Okay, so the exclamation points may be overkill.
I say I am working in the emergency department of a small regional centre. For some people who don’t work in healthcare, this immediately conjures images of the TV show ER, the rush and bustle and drama, the tears and elation and intensity.
And you know, sometimes it is almost exactly like that. Well, sans romantic side plots. Unless there’s something I don’t know going on.
Industrial accidents. Multi-vehicle car crashes. Motocross collisions. For the physicians involved in this sort of thing in a rural centre, with major trauma and in particular head trauma, a lot of what happens is a rush to evaluate the patients and stabilise them for transfer to a major centre. The work done on the scene, in the ambulance, and at the minor centre can be critical for a patient’s survival and long-term prognosis, and it is done with utmost seriousness.
In a minor centre, most of the time there is a single physician covering the entire ER (with the capable work of excellent nursing and support staff). Thus, when there is drama for one patient, for everyone else there is waiting. Often prolonged waiting.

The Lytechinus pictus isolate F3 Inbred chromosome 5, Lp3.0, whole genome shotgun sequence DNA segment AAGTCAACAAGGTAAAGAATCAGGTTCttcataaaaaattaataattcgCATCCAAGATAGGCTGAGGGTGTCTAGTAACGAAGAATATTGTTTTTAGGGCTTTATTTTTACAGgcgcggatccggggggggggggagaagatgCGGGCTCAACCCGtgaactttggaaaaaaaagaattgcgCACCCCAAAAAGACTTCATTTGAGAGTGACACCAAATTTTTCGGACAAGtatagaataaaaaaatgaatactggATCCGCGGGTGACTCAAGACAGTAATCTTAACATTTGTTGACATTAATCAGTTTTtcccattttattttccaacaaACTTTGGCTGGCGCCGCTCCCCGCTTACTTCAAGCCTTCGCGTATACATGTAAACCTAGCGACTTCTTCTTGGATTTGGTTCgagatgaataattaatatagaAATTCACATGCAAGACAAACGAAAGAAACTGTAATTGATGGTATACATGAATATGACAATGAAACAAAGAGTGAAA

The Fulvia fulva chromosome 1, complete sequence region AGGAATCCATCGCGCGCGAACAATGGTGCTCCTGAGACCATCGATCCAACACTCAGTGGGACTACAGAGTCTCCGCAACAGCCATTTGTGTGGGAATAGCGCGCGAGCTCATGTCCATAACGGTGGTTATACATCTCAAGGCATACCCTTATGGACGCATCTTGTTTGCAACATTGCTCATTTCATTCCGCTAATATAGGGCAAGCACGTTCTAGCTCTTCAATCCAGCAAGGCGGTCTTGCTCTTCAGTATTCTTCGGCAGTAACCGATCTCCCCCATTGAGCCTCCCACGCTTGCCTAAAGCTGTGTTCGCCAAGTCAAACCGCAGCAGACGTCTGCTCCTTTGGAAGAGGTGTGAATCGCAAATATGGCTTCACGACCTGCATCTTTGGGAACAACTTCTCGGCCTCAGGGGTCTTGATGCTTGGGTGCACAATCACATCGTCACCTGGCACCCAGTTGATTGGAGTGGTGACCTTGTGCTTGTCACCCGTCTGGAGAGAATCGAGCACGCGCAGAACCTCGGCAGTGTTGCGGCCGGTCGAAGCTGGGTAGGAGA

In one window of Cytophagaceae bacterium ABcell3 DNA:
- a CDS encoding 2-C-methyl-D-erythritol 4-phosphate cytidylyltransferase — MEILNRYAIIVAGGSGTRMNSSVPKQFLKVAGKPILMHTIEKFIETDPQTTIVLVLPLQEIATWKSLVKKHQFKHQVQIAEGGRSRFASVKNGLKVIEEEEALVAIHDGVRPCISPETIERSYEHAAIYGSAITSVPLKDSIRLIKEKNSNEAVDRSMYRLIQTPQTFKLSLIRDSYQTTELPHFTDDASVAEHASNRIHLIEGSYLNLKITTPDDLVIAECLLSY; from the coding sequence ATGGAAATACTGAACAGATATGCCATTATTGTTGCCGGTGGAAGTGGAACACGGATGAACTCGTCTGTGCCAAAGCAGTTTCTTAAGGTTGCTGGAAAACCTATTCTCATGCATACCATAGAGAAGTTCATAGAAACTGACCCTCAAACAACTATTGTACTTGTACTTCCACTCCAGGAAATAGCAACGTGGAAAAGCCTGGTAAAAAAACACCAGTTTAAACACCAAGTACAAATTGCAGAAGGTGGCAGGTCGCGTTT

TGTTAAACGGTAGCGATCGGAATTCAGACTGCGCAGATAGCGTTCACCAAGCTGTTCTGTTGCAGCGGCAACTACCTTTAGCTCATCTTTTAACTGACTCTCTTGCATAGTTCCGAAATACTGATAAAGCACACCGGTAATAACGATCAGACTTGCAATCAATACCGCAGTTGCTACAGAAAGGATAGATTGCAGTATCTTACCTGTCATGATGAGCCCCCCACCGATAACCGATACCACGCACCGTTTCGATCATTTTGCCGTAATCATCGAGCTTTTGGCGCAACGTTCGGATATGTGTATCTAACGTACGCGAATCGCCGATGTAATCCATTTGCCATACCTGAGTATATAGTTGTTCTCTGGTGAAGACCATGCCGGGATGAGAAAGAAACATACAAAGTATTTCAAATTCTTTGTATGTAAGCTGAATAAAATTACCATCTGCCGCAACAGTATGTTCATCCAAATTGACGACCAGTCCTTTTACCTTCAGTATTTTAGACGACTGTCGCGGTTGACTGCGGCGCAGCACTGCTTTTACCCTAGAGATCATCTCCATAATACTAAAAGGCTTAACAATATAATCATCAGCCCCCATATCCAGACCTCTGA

The drama takes place behind closed doors. The people in the waiting room don’t see the ambulance arrive, don’t see the organised chaos happening to get the gravely injured person where they need to be.
Even knowing this, it can be very trying for the ER physician, exhausted and exhilarated from a dramatic turn of events, to face the person with the stubbed toe who absolutely “needs” an X-ray to reassure them that it’s okay to walk… who complains bitterly about the four-hour wait.